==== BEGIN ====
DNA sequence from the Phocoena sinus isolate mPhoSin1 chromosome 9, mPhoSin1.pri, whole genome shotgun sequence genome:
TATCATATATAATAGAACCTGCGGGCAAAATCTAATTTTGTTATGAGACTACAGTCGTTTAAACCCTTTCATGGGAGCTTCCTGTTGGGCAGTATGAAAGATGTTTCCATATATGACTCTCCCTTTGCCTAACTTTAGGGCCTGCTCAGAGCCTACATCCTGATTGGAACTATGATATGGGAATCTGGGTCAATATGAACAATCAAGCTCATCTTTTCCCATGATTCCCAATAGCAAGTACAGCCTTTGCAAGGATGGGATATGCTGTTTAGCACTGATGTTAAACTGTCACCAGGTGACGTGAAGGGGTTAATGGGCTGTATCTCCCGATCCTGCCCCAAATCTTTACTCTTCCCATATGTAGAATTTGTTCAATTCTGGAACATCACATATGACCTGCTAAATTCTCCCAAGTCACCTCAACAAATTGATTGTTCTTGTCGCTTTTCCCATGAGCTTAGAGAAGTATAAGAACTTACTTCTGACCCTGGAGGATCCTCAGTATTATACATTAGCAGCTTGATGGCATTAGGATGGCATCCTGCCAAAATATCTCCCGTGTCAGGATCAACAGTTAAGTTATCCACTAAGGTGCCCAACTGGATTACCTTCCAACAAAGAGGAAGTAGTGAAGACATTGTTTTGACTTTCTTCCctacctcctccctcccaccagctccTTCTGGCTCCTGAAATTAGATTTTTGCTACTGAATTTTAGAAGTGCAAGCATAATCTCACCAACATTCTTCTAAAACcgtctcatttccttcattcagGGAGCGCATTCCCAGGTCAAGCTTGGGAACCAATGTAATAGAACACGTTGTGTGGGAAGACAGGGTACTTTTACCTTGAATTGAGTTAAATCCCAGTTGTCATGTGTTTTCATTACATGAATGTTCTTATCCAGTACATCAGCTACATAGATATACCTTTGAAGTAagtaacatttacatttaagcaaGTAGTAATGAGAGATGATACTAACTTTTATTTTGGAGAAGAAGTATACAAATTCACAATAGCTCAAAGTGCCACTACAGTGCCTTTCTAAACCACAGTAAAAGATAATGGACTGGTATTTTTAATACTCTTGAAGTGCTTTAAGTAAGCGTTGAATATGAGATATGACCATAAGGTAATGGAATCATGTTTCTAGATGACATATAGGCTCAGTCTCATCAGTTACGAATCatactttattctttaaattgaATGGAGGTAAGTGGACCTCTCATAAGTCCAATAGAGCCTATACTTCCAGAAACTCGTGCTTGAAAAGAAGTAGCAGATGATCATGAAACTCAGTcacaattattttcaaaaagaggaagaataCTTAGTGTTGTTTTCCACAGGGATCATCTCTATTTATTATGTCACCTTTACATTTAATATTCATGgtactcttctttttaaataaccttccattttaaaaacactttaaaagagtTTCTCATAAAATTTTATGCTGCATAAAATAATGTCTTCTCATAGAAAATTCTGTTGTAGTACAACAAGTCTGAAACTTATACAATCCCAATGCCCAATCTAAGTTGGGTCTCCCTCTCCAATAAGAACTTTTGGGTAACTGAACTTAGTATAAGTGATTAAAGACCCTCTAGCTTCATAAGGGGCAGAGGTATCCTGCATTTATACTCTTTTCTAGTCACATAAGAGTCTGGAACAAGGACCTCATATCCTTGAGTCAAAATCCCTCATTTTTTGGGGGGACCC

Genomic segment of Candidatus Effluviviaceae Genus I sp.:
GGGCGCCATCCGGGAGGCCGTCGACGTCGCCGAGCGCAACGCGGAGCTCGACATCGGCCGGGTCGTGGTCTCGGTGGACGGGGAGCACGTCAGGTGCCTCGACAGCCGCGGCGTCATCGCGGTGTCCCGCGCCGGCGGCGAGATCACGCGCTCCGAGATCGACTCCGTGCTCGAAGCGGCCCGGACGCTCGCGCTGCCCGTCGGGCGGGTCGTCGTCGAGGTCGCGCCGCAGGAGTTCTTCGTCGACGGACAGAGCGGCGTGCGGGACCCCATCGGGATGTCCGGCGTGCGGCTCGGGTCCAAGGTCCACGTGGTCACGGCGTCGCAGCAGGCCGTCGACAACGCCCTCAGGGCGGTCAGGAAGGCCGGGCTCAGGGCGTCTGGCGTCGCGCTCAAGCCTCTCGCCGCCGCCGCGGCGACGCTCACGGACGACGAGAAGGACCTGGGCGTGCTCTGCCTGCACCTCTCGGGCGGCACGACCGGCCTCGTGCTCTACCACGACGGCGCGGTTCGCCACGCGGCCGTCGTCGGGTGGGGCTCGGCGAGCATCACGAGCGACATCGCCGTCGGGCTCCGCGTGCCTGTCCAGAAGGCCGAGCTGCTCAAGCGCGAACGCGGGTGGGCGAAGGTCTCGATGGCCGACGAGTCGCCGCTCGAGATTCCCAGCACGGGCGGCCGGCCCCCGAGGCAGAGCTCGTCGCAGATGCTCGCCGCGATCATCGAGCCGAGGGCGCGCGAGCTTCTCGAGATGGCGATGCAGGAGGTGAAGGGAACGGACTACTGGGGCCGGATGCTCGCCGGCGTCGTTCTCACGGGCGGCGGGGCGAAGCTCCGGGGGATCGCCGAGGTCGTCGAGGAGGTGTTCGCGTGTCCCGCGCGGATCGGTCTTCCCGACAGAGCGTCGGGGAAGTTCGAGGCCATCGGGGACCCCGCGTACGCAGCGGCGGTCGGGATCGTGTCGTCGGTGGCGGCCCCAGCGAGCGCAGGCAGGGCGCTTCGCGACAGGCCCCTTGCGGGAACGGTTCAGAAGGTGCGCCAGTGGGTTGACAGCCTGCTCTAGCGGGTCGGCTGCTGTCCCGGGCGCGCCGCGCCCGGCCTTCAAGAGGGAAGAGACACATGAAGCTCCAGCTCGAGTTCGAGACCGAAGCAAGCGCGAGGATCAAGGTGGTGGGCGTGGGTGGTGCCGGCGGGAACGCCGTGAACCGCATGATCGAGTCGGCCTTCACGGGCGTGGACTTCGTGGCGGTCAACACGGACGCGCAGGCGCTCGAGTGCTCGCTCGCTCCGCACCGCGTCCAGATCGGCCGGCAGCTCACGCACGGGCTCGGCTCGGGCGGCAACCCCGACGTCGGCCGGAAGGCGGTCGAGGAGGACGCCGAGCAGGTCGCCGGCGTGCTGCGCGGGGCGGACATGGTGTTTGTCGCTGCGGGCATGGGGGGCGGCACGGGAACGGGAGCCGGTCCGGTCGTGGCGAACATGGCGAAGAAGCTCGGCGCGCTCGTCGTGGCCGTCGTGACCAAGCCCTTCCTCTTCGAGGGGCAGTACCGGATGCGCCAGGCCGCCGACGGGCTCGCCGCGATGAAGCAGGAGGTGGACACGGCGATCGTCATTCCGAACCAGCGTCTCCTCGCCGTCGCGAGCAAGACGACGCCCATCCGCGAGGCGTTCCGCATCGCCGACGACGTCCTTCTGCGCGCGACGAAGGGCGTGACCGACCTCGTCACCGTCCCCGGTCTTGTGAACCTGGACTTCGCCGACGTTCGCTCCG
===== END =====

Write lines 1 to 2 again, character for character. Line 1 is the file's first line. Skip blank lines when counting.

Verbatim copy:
DNA sequence from the Phocoena sinus isolate mPhoSin1 chromosome 9, mPhoSin1.pri, whole genome shotgun sequence genome:
TATCATATATAATAGAACCTGCGGGCAAAATCTAATTTTGTTATGAGACTACAGTCGTTTAAACCCTTTCATGGGAGCTTCCTGTTGGGCAGTATGAAAGATGTTTCCATATATGACTCTCCCTTTGCCTAACTTTAGGGCCTGCTCAGAGCCTACATCCTGATTGGAACTATGATATGGGAATCTGGGTCAATATGAACAATCAAGCTCATCTTTTCCCATGATTCCCAATAGCAAGTACAGCCTTTGCAAGGATGGGATATGCTGTTTAGCACTGATGTTAAACTGTCACCAGGTGACGTGAAGGGGTTAATGGGCTGTATCTCCCGATCCTGCCCCAAATCTTTACTCTTCCCATATGTAGAATTTGTTCAATTCTGGAACATCACATATGACCTGCTAAATTCTCCCAAGTCACCTCAACAAATTGATTGTTCTTGTCGCTTTTCCCATGAGCTTAGAGAAGTATAAGAACTTACTTCTGACCCTGGAGGATCCTCAGTATTATACATTAGCAGCTTGATGGCATTAGGATGGCATCCTGCCAAAATATCTCCCGTGTCAGGATCAACAGTTAAGTTATCCACTAAGGTGCCCAACTGGATTACCTTCCAACAAAGAGGAAGTAGTGAAGACATTGTTTTGACTTTCTTCCctacctcctccctcccaccagctccTTCTGGCTCCTGAAATTAGATTTTTGCTACTGAATTTTAGAAGTGCAAGCATAATCTCACCAACATTCTTCTAAAACcgtctcatttccttcattcagGGAGCGCATTCCCAGGTCAAGCTTGGGAACCAATGTAATAGAACACGTTGTGTGGGAAGACAGGGTACTTTTACCTTGAATTGAGTTAAATCCCAGTTGTCATGTGTTTTCATTACATGAATGTTCTTATCCAGTACATCAGCTACATAGATATACCTTTGAAGTAagtaacatttacatttaagcaaGTAGTAATGAGAGATGATACTAACTTTTATTTTGGAGAAGAAGTATACAAATTCACAATAGCTCAAAGTGCCACTACAGTGCCTTTCTAAACCACAGTAAAAGATAATGGACTGGTATTTTTAATACTCTTGAAGTGCTTTAAGTAAGCGTTGAATATGAGATATGACCATAAGGTAATGGAATCATGTTTCTAGATGACATATAGGCTCAGTCTCATCAGTTACGAATCatactttattctttaaattgaATGGAGGTAAGTGGACCTCTCATAAGTCCAATAGAGCCTATACTTCCAGAAACTCGTGCTTGAAAAGAAGTAGCAGATGATCATGAAACTCAGTcacaattattttcaaaaagaggaagaataCTTAGTGTTGTTTTCCACAGGGATCATCTCTATTTATTATGTCACCTTTACATTTAATATTCATGgtactcttctttttaaataaccttccattttaaaaacactttaaaagagtTTCTCATAAAATTTTATGCTGCATAAAATAATGTCTTCTCATAGAAAATTCTGTTGTAGTACAACAAGTCTGAAACTTATACAATCCCAATGCCCAATCTAAGTTGGGTCTCCCTCTCCAATAAGAACTTTTGGGTAACTGAACTTAGTATAAGTGATTAAAGACCCTCTAGCTTCATAAGGGGCAGAGGTATCCTGCATTTATACTCTTTTCTAGTCACATAAGAGTCTGGAACAAGGACCTCATATCCTTGAGTCAAAATCCCTCATTTTTTGGGGGGACCC